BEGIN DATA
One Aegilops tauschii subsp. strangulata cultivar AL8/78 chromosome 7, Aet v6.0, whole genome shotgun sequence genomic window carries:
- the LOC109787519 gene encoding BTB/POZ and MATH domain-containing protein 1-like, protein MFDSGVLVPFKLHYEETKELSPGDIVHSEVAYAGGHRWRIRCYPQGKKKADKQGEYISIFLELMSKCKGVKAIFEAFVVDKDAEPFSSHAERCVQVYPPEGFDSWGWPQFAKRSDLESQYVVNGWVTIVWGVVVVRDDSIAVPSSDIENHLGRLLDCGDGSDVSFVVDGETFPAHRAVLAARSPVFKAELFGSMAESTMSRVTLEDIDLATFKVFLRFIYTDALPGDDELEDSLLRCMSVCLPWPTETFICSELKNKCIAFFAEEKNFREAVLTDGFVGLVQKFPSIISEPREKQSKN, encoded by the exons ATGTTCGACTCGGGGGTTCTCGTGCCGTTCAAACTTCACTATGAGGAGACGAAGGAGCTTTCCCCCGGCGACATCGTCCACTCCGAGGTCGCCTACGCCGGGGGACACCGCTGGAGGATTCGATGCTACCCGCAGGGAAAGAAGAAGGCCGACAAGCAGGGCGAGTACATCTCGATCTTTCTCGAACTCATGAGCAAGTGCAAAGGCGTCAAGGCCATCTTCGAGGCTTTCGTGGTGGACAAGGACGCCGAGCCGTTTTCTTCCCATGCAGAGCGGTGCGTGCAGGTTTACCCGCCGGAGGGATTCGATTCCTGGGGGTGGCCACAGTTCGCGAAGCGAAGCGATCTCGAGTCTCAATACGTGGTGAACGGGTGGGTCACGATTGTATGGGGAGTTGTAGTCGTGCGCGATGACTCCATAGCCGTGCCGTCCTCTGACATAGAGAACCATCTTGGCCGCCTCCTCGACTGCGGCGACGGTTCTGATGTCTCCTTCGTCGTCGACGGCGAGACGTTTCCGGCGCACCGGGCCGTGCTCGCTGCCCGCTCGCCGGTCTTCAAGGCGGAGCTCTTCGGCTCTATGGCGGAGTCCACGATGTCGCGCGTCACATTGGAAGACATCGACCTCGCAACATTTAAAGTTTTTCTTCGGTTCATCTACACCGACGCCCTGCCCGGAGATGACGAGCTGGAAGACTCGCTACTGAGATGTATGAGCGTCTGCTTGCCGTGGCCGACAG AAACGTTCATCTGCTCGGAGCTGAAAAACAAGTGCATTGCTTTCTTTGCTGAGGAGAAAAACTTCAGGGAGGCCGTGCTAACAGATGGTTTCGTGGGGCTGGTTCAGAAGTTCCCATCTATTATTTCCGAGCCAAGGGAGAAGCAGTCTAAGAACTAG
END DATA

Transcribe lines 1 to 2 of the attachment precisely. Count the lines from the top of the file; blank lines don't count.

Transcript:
One Aegilops tauschii subsp. strangulata cultivar AL8/78 chromosome 7, Aet v6.0, whole genome shotgun sequence genomic window carries:
- the LOC109787519 gene encoding BTB/POZ and MATH domain-containing protein 1-like, protein MFDSGVLVPFKLHYEETKELSPGDIVHSEVAYAGGHRWRIRCYPQGKKKADKQGEYISIFLELMSKCKGVKAIFEAFVVDKDAEPFSSHAERCVQVYPPEGFDSWGWPQFAKRSDLESQYVVNGWVTIVWGVVVVRDDSIAVPSSDIENHLGRLLDCGDGSDVSFVVDGETFPAHRAVLAARSPVFKAELFGSMAESTMSRVTLEDIDLATFKVFLRFIYTDALPGDDELEDSLLRCMSVCLPWPTETFICSELKNKCIAFFAEEKNFREAVLTDGFVGLVQKFPSIISEPREKQSKN, encoded by the exons ATGTTCGACTCGGGGGTTCTCGTGCCGTTCAAACTTCACTATGAGGAGACGAAGGAGCTTTCCCCCGGCGACATCGTCCACTCCGAGGTCGCCTACGCCGGGGGACACCGCTGGAGGATTCGATGCTACCCGCAGGGAAAGAAGAAGGCCGACAAGCAGGGCGAGTACATCTCGATCTTTCTCGAACTCATGAGCAAGTGCAAAGGCGTCAAGGCCATCTTCGAGGCTTTCGTGGTGGACAAGGACGCCGAGCCGTTTTCTTCCCATGCAGAGCGGTGCGTGCAGGTTTACCCGCCGGAGGGATTCGATTCCTGGGGGTGGCCACAGTTCGCGAAGCGAAGCGATCTCGAGTCTCAATACGTGGTGAACGGGTGGGTCACGATTGTATGGGGAGTTGTAGTCGTGCGCGATGACTCCATAGCCGTGCCGTCCTCTGACATAGAGAACCATCTTGGCCGCCTCCTCGACTGCGGCGACGGTTCTGATGTCTCCTTCGTCGTCGACGGCGAGACGTTTCCGGCGCACCGGGCCGTGCTCGCTGCCCGCTCGCCGGTCTTCAAGGCGGAGCTCTTCGGCTCTATGGCGGAGTCCACGATGTCGCGCGTCACATTGGAAGACATCGACCTCGCAACATTTAAAGTTTTTCTTCGGTTCATCTACACCGACGCCCTGCCCGGAGATGACGAGCTGGAAGACTCGCTACTGAGATGTATGAGCGTCTGCTTGCCGTGGCCGACAG AAACGTTCATCTGCTCGGAGCTGAAAAACAAGTGCATTGCTTTCTTTGCTGAGGAGAAAAACTTCAGGGAGGCCGTGCTAACAGATGGTTTCGTGGGGCTGGTTCAGAAGTTCCCATCTATTATTTCCGAGCCAAGGGAGAAGCAGTCTAAGAACTAG